FLINT, Mich. (AP) - The Latest on criminal charges dropped in the Flint water scandal (all times local):
Michigan Attorney General Dana Nessel says “justice delayed is not always justice denied.” But not everyone is pleased with her staff’s decision to drop criminal charges against eight people in the Flint water scandal while investigators keep digging.
Nessel says a “fearless” team still is on the beat. She issued a statement after the state solicitor general said the investigation would start anew with a cache of recently obtained records.
Flint activist Melissa Mays says she doesn’t have confidence that “victims will ever see justice.” She says her hopes have “definitely waned.”
Prosecutors plan a town hall-style meeting with Flint residents on June 28.
The lawyer for Michigan’s former health director says they feel “fantastic and vindicated” by the dismissal of charges in the Flint water scandal.
Chip Chamberlain acknowledged that Nick Lyon could be charged again as prosecutors start a new investigation. But Chamberlain says he’s confident the probe “will yield no evidence of any criminal wrongdoing.”
Lyon was head of the state health department until January. He was charged with involuntary manslaughter and accused of failing to timely inform the public about an outbreak of Legionnaires’ disease when Flint was using the Flint River in 2014 and 2015.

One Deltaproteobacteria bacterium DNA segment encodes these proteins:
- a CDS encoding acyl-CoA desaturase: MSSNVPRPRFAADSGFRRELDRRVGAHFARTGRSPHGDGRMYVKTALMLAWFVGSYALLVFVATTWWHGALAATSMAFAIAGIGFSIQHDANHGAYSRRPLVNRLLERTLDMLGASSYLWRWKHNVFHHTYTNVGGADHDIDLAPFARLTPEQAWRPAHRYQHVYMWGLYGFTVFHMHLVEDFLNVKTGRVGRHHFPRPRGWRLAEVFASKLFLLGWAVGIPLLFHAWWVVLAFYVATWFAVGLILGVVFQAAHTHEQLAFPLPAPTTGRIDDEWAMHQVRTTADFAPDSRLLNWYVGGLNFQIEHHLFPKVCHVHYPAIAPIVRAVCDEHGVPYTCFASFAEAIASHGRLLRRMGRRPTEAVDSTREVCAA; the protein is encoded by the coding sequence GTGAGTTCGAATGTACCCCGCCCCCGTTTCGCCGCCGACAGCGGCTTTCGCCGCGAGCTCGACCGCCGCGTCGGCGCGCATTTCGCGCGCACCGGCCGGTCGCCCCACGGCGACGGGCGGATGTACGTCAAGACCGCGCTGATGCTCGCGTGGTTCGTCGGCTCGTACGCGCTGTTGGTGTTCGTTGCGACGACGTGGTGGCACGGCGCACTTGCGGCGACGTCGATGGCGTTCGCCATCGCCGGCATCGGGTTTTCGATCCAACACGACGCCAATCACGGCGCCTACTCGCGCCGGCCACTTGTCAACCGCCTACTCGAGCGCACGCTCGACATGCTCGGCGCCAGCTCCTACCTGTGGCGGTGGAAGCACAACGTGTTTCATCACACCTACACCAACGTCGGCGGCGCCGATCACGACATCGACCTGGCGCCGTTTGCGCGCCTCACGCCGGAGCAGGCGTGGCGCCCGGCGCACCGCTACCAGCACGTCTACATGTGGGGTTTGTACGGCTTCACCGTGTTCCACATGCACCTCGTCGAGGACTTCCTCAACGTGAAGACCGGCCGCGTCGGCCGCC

The water wasn’t properly treated to reduce corrosion and lead leached from old pipes as a result. Tests also revealed bacteria.
Prosecutors say they’re dismissing all criminal charges against eight people in the Flint water scandal and starting the investigation over again.
The eight people include former Michigan health director Nick Lyon. He was accused of failing to timely inform the public about an outbreak of Legionnaires’ disease when Flint was using improperly treated water from the Flint River in 2014 and 2015.
The outbreak occurred at the same time that the city’s water system was contaminated with lead.
Lyon was the highest-ranking official to be charged in the investigation.
Michigan officials are ordering a Flint hospital to take steps to reduce the risk of exposure to Legionella bacteria and Legionnaires’ disease at the facility.
The Michigan Department of Health and Human Services and the Department of Licensing and Regulatory Affairs on Wednesday ordered McLaren Flint Hospital to “immediately correct conditions.”
Hospital spokeswoman Rosemary Plorin says in an email that the hospital believes the order “is unfounded and represents the state’s continuous efforts to shift blame for their bad decisions made five years ago onto our hospital.”
Flint, while under state financial management, switched to the Flint River for water in 2014 without treating it to reduce corrosion. Lead leached from pipes, contaminating the system. At the same time, a deadly Legionnaires’ disease outbreak occurred that led to criminal charges against government officials.
Legionnaires’ is a severe form of pneumonia caused by water-borne bacteria.
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